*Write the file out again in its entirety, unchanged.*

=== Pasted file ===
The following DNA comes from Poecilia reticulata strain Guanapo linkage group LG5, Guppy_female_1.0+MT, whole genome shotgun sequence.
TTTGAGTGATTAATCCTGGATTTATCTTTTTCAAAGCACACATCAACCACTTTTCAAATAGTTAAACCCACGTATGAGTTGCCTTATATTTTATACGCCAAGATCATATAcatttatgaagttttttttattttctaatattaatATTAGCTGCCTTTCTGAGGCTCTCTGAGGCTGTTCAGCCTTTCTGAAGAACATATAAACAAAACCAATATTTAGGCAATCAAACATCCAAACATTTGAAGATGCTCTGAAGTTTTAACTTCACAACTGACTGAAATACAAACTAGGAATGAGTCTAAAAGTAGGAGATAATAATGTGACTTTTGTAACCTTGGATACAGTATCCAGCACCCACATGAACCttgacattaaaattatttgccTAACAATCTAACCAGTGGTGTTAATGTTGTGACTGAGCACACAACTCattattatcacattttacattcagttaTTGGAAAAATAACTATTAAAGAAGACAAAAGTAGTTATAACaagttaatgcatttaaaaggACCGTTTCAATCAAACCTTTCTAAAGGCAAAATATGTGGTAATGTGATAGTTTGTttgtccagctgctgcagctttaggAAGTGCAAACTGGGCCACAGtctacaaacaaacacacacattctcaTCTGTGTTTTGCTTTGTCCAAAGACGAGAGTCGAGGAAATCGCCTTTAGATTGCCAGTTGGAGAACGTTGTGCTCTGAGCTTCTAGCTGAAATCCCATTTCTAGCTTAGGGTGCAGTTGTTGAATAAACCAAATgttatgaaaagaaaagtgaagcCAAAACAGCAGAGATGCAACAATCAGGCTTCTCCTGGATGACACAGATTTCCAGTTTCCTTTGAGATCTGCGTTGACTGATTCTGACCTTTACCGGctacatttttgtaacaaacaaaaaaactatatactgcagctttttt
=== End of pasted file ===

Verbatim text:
The following DNA comes from Poecilia reticulata strain Guanapo linkage group LG5, Guppy_female_1.0+MT, whole genome shotgun sequence.
TTTGAGTGATTAATCCTGGATTTATCTTTTTCAAAGCACACATCAACCACTTTTCAAATAGTTAAACCCACGTATGAGTTGCCTTATATTTTATACGCCAAGATCATATAcatttatgaagttttttttattttctaatattaatATTAGCTGCCTTTCTGAGGCTCTCTGAGGCTGTTCAGCCTTTCTGAAGAACATATAAACAAAACCAATATTTAGGCAATCAAACATCCAAACATTTGAAGATGCTCTGAAGTTTTAACTTCACAACTGACTGAAATACAAACTAGGAATGAGTCTAAAAGTAGGAGATAATAATGTGACTTTTGTAACCTTGGATACAGTATCCAGCACCCACATGAACCttgacattaaaattatttgccTAACAATCTAACCAGTGGTGTTAATGTTGTGACTGAGCACACAACTCattattatcacattttacattcagttaTTGGAAAAATAACTATTAAAGAAGACAAAAGTAGTTATAACaagttaatgcatttaaaaggACCGTTTCAATCAAACCTTTCTAAAGGCAAAATATGTGGTAATGTGATAGTTTGTttgtccagctgctgcagctttaggAAGTGCAAACTGGGCCACAGtctacaaacaaacacacacattctcaTCTGTGTTTTGCTTTGTCCAAAGACGAGAGTCGAGGAAATCGCCTTTAGATTGCCAGTTGGAGAACGTTGTGCTCTGAGCTTCTAGCTGAAATCCCATTTCTAGCTTAGGGTGCAGTTGTTGAATAAACCAAATgttatgaaaagaaaagtgaagcCAAAACAGCAGAGATGCAACAATCAGGCTTCTCCTGGATGACACAGATTTCCAGTTTCCTTTGAGATCTGCGTTGACTGATTCTGACCTTTACCGGctacatttttgtaacaaacaaaaaaactatatactgcagctttttt